The cycle and the year

I was recent­ly asked how I per­ceived a year. It was a game told by a col­league who had enter­tained her fam­i­ly and friends. There were four or five of us who answered, and the answers were very var­ied. Some see the year as just box­es in a cal­en­dar ; oth­ers see it as a path, a hori­zon. My response was hon­est­ly cir­cum­spect : I don’t see it.

To the aston­ish­ment of my inter­locu­tors, I thought it best to spec­i­fy that I lived from day today. That time, for me, was the time I was liv­ing, and that I was try­ing more to rep­re­sent time as a cycle.

I am not an astrologer-poet at heart for noth­ing. We moved on to anoth­er answer than mine because it obvi­ous­ly didn’t make peo­ple laugh. If I don’t see the year as a real enti­ty to be defined, it is per­haps because I have long been immo­bi­lized by the sad­ness of the com­ing death. Nor am I sure that I have over­come this ini­tial pain.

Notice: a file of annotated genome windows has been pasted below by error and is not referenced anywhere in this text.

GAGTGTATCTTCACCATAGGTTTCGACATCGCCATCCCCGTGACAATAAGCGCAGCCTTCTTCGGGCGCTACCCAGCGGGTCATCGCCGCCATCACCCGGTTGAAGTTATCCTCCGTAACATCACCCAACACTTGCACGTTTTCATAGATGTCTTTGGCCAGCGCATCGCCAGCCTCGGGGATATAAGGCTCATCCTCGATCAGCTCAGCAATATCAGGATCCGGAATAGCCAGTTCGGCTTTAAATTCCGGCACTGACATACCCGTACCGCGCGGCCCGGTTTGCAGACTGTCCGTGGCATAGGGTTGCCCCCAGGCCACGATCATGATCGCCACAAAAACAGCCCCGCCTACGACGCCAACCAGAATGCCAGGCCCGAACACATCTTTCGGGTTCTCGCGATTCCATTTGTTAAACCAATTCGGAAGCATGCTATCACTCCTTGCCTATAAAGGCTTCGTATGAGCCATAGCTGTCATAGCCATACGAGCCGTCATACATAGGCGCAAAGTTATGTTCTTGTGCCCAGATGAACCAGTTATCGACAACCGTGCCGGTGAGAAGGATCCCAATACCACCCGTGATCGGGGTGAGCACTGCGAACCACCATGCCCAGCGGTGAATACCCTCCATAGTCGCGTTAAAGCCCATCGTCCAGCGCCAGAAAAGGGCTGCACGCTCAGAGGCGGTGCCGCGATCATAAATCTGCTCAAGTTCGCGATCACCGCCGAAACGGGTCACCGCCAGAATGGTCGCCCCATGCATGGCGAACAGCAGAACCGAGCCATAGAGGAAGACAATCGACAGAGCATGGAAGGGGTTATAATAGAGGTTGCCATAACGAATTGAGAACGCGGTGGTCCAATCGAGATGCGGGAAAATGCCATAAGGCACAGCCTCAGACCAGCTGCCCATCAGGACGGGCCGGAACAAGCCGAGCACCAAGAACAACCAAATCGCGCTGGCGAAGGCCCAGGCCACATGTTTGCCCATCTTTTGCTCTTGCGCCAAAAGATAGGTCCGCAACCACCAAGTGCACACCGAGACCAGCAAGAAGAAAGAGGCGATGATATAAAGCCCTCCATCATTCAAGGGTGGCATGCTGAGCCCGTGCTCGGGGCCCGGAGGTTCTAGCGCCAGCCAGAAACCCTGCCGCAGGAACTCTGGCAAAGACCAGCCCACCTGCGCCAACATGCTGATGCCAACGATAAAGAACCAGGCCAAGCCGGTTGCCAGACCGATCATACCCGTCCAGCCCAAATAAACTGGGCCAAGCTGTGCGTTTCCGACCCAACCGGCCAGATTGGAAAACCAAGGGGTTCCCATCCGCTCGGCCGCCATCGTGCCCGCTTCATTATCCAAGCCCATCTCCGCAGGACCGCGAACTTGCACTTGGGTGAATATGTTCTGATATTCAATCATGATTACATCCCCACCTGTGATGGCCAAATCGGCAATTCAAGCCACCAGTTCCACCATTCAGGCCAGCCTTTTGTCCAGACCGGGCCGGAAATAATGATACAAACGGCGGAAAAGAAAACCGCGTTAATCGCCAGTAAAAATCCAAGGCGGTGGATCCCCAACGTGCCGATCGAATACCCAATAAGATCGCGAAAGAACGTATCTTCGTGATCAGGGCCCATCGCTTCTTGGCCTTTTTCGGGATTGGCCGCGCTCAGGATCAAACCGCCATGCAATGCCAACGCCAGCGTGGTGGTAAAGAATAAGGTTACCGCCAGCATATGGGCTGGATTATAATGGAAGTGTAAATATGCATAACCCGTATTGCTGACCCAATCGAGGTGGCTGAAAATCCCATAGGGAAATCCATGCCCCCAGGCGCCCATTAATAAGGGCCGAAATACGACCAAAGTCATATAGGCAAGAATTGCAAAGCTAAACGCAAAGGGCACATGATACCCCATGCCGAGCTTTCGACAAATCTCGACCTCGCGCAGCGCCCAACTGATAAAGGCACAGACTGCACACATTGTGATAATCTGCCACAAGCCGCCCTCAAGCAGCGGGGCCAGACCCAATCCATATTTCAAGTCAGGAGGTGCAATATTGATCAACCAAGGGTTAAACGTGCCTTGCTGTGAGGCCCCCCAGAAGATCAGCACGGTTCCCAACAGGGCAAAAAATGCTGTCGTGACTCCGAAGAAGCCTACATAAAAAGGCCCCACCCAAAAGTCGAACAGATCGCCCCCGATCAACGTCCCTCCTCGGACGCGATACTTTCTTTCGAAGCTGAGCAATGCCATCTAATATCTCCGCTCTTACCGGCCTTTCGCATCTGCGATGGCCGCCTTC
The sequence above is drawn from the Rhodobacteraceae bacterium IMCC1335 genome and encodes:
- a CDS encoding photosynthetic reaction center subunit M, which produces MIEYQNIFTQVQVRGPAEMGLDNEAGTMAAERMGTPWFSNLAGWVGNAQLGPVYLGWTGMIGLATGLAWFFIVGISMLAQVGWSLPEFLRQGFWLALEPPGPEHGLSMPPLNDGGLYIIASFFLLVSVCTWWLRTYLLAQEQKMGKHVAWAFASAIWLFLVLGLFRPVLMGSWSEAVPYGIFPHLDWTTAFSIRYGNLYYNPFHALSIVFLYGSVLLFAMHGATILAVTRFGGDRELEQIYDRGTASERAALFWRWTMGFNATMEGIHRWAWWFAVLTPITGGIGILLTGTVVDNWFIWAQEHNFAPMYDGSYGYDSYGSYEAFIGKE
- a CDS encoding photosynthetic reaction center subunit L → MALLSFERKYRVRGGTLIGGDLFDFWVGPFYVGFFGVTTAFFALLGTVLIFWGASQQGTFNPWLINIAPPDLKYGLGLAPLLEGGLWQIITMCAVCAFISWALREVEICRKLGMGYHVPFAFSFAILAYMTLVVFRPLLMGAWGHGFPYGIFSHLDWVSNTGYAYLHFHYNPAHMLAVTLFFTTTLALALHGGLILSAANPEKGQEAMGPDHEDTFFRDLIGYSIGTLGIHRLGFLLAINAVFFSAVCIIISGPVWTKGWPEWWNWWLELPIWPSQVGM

The only refuge for me was to under­stand the cycles, watch this day crush the pre­vi­ous one, and see the germ of a tree the next day, which will also end up being cut down by lightning.

This is by no means pes­simistic. Wis­dom undoubt­ed­ly begins with a good dose of res­ig­na­tion that oblig­es us to savor the seed of a day that is con­tin­u­ous­ly renewed.

The year no longer makes sense when, for exam­ple, we under­stand that Sat­urn, Chronos in Greek, the fomenter of time, more or less accom­pa­nies the human cycle. Our species is aware of this dis­tant god. We are remind­ed of his real­i­ty as if life were a long walk under a rain of bricks, to para­phrase Bou­car Diouf.

Recent­ly, a friend lost her moth­er. In her birth chart, Sat­urn touched a sen­si­tive point, a bridge, a link, mean­ing a break, a step, among oth­er things.

Cycles are every­where, mixed, inter­twined, res­onat­ing to the quan­tum depths. The uni­verse vibrates by itself. Its pro­found care­less­ness towards our des­tiny is summed up by the rever­ber­a­tion of its existence.

What is the point of think­ing about the year ? Aren’t we made to live with the guid­ing fire of our pas­sions, of our cir­cles in the water ?